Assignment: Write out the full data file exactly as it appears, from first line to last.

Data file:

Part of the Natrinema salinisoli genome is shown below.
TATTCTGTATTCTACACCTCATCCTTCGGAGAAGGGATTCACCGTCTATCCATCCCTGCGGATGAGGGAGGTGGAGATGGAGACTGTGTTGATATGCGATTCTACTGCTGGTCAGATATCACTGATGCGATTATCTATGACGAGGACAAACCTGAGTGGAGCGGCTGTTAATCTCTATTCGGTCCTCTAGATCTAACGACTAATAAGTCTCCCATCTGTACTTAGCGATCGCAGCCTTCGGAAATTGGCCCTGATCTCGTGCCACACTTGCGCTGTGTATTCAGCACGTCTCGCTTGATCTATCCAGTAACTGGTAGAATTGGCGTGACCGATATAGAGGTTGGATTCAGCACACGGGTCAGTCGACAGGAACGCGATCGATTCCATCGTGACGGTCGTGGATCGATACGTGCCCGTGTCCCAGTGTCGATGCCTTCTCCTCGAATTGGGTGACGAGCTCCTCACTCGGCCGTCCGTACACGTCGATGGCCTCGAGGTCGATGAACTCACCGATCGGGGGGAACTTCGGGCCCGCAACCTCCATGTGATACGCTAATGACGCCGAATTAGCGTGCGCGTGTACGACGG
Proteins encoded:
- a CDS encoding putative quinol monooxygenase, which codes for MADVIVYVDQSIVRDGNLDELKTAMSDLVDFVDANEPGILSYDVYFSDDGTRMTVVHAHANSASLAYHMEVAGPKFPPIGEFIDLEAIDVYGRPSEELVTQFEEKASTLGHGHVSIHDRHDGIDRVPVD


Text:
Part of the Natrinema salinisoli genome is shown below.
TATTCTGTATTCTACACCTCATCCTTCGGAGAAGGGATTCACCGTCTATCCATCCCTGCGGATGAGGGAGGTGGAGATGGAGACTGTGTTGATATGCGATTCTACTGCTGGTCAGATATCACTGATGCGATTATCTATGACGAGGACAAACCTGAGTGGAGCGGCTGTTAATCTCTATTCGGTCCTCTAGATCTAACGACTAATAAGTCTCCCATCTGTACTTAGCGATCGCAGCCTTCGGAAATTGGCCCTGATCTCGTGCCACACTTGCGCTGTGTATTCAGCACGTCTCGCTTGATCTATCCAGTAACTGGTAGAATTGGCGTGACCGATATAGAGGTTGGATTCAGCACACGGGTCAGTCGACAGGAACGCGATCGATTCCATCGTGACGGTCGTGGATCGATACGTGCCCGTGTCCCAGTGTCGATGCCTTCTCCTCGAATTGGGTGACGAGCTCCTCACTCGGCCGTCCGTACACGTCGATGGCCTCGAGGTCGATGAACTCACCGATCGGGGGGAACTTCGGGCCCGCAACCTCCATGTGATACGCTAATGACGCCGAATTAGCGTGCGCGTGTACGACGG
Proteins encoded:
- a CDS encoding putative quinol monooxygenase, which codes for MADVIVYVDQSIVRDGNLDELKTAMSDLVDFVDANEPGILSYDVYFSDDGTRMTVVHAHANSASLAYHMEVAGPKFPPIGEFIDLEAIDVYGRPSEELVTQFEEKASTLGHGHVSIHDRHDGIDRVPVD